Richard Ingrams' Week: Few former leaders have the grace to retire quietly

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The Independent Online

When Charles de Gaulle fell out of favour with the French people, he retired to his home in the village of Colombey-les-Deux-Eglises and awaited the call to return to take charge. Sure enough, that call eventually came.

The story has had a bad effect on lesser figures on the political stage, particularly in this country. Prime ministers retired or were ditched by their party and went away to write their memoirs. But with the example of de Gaulle in their minds, they never were quite rid of the idea that sooner or later they might be able to make a comeback to clear up the mess their successors had made.

In 1963, Harold Macmillan made the mistake of retiring prematurely when he thought he was dying of cancer. The diagnosis turned out to be wrong. De Gaulle had made it back; why shouldn't he do the same?

His successor as Tory leader, Edward Heath, retired de Gaulle-like to the close of Salisbury Cathedral, convinced that one day the call would come. It never did.

Most remarkable of all was the case of the fascist leader, Sir Oswald Mosley. I remember meeting him when he was over 80 and he still had the air of someone who expected the phone one day to ring and the summons be issued for him to take charge and put everything to rights.

Which leads one to the state of mind of former prime minister Tony Blair, who will be watching with mixed feelings as his successor Gordon Brown looks to be making a complete mess of everything.

Supposing things go from bad to worse. Supposing in addition to all the current troubles there is a serious economic crisis (as many experts now predict), it would be absurd for Blair to think that he could somehow return and make it all come good. But why should Blair be any different from all those others?

Why England's defeat made me laugh

My favourite cartoon by the great American Charles Addams shows a cinema audience gazing at the screen with tears streaming down their faces – all except for one little bald man in the middle whose face is wreathed in a wonderfully manic smile.

I have often identified with that little man, especially when I am being informed by the media that the entire nation is overcome with emotion – grief, anguish, fury, whatever.

It happened after the death of Diana in 1997 when we were told that every man, woman and child in the country was bowed down by grief. It happened to a lesser extent on Wednesday, when the whole English nation was reported to have been plunged into a state of despair and anguish following our 2-3 defeat at the hands of the Croats. Unusually for me, I watched much of the game. But I did so in the hope that Croatia would win and, like the man in the Addams cinema, I would have a good laugh.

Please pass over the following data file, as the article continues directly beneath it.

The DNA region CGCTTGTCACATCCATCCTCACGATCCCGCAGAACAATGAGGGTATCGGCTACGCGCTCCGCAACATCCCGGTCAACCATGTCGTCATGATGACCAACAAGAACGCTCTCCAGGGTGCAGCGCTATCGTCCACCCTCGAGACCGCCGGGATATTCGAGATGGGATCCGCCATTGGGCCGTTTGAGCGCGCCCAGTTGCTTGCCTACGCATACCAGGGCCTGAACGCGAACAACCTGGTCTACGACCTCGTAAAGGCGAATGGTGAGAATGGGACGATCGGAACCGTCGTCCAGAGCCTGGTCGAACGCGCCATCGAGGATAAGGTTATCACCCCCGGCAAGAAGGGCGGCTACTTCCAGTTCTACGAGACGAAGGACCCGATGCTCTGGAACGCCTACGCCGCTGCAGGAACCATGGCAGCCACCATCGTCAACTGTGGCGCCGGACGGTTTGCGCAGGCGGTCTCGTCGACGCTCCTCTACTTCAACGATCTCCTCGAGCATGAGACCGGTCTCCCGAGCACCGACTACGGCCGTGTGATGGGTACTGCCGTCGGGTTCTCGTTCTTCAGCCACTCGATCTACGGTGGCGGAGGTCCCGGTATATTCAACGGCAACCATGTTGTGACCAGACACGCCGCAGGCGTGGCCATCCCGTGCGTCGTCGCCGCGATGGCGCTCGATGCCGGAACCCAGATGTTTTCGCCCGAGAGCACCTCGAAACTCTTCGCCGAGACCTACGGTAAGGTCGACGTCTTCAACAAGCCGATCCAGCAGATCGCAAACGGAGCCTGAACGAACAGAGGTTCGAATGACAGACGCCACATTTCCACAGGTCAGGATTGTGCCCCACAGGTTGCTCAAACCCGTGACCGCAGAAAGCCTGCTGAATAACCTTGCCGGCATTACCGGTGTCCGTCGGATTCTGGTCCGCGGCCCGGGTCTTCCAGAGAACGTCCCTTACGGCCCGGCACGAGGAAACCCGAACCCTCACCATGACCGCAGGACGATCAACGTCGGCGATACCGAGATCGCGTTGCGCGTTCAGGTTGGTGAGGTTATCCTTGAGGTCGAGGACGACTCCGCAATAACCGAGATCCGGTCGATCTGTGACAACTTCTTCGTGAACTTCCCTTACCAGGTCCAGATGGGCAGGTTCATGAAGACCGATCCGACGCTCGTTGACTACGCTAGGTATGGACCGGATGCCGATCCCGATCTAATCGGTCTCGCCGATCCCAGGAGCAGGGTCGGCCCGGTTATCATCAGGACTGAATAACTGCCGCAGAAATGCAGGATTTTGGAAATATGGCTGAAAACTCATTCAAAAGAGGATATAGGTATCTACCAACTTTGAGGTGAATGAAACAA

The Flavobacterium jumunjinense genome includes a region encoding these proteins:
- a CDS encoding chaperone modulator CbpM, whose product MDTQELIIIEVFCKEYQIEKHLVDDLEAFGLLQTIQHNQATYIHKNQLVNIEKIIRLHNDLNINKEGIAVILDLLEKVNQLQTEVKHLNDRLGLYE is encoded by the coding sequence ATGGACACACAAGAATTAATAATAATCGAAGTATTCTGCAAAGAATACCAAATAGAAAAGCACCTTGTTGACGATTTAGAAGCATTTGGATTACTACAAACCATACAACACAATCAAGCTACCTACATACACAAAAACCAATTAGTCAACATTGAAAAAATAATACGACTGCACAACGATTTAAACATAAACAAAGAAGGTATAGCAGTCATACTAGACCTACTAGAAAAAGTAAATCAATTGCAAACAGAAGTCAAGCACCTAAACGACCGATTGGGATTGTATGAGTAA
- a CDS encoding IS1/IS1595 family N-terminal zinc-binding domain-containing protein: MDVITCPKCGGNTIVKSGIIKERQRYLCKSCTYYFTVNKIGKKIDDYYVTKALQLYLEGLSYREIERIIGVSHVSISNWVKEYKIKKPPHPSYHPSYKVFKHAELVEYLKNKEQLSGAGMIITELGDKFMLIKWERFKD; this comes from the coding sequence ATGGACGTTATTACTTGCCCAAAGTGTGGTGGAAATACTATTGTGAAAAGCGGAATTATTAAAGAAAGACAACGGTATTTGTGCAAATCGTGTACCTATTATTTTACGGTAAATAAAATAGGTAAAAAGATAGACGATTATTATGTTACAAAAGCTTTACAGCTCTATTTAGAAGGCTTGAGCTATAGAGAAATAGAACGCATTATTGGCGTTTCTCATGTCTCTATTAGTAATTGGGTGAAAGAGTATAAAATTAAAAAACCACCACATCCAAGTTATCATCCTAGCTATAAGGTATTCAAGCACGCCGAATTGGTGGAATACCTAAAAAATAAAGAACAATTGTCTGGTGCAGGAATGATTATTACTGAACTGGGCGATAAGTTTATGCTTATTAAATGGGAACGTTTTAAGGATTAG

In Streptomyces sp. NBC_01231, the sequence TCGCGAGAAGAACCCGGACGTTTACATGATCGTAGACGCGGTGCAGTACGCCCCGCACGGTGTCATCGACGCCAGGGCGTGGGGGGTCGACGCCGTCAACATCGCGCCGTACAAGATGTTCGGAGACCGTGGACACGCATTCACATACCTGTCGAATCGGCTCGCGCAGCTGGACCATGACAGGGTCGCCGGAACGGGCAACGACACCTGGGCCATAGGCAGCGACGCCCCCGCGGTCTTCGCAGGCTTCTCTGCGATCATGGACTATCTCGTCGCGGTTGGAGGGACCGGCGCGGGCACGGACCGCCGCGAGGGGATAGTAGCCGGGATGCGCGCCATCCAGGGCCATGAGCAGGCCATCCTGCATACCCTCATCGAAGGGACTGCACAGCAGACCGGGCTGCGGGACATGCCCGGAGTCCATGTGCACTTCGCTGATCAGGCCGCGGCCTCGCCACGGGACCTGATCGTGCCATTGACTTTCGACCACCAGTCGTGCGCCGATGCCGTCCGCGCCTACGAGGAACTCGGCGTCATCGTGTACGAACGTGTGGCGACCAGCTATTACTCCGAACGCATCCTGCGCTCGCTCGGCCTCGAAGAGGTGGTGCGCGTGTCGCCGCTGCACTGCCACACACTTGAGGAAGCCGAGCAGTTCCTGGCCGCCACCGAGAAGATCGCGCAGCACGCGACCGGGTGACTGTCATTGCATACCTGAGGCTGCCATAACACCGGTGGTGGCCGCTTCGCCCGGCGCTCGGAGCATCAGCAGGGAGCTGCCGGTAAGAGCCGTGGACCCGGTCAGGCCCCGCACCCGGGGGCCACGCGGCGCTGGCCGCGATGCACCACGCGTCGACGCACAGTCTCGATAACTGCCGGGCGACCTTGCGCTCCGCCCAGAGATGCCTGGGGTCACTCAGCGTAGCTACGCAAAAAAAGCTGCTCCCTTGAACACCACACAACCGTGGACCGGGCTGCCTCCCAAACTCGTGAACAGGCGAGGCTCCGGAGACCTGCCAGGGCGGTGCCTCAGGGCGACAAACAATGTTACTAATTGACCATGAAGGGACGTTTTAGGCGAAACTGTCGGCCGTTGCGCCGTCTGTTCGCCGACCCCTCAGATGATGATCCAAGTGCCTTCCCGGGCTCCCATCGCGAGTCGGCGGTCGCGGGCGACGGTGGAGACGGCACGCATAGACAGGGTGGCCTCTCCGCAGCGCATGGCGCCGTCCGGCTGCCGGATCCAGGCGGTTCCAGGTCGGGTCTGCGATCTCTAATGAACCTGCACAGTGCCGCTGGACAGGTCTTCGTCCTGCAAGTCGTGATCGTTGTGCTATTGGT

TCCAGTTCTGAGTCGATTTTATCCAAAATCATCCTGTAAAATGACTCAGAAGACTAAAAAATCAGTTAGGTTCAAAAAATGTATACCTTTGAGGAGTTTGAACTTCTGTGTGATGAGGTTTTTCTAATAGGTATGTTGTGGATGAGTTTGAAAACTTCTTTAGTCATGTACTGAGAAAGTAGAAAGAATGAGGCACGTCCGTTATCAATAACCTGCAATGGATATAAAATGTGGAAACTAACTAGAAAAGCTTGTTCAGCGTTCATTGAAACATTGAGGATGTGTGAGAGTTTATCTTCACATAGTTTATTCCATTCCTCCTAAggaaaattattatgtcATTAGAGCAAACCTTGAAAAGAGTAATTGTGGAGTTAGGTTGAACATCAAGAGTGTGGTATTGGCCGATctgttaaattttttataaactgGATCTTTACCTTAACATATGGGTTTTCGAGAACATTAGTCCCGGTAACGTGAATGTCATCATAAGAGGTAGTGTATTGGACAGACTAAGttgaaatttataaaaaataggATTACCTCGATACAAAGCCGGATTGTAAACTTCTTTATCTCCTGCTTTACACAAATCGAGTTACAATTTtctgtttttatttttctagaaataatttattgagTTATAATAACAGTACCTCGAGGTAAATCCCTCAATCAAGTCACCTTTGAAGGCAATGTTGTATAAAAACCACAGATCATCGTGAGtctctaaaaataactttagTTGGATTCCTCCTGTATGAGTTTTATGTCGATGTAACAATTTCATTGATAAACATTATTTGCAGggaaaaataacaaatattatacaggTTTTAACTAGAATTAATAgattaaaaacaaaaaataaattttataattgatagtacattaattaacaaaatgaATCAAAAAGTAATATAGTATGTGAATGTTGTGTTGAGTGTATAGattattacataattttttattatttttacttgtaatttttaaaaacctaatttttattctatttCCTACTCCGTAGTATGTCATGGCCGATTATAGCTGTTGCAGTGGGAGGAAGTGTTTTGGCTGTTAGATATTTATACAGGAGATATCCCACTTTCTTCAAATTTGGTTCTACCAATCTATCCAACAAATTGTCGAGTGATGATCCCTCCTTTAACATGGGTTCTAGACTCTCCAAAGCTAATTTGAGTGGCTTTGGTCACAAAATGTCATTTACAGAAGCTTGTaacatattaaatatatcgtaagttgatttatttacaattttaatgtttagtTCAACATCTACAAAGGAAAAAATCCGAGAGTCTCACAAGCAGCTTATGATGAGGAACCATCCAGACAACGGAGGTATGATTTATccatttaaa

I was not disappointed. After all the millions spent on the new Wembley Stadium, it turned out that the pitch was scarcely good enough to play on. Then came the first Croatian goal, quickly followed by another

It was like something in a comic film. It all culminated in the unforgettable sight of a group of elderly bald men sitting in the row at FA headquarters trying to reassure the public that steps had been taken. Given that most of those concerned are earning huge salaries it would be easy to become indignant. Better, in my view, just to have a good laugh.

* That admirable institution the London Library, to which I belong, is in something of a panic following negative publicity about its recent decision to increase the annual subscription from an already high £210 to an astronomical £375.

Such is the panic that the library's presdent, Sir Tom Stoppard OM CBE, has been prevailed on to send out a letter this week to try to pacify members.

In his most beguiling manner, Stoppard apologises for not having been present at the recent AGM where the increase was voted on. "I had a play opening in New York, which entailed the duty of attending the previews and finding fault with anything except the script." He has since received a number of letters expressing concerns about "members who might find the increase unaffordable" and the allegedly high-handed way in which it was announced.

For all his beguiling praises, the distinguished playwright fails to address the first point in any way whatsoever. That seems to suggest that it is unanswerable and that a great many members, already struggling to pay the £210, are likely to draw the line at £375.

Affordable or not, the subscription may not even make sense in simple economic terms. A correspondent in this week's Spectator rightly points out that, for many readers, it will now be cheaper to buy the books they want on Amazon.

It seems inevitable that, whatever Sir Tom may say, the library will lose a great many of its subscribers and may even suffer a loss of revenue. And so another of our fine old institutions comes a cropper.

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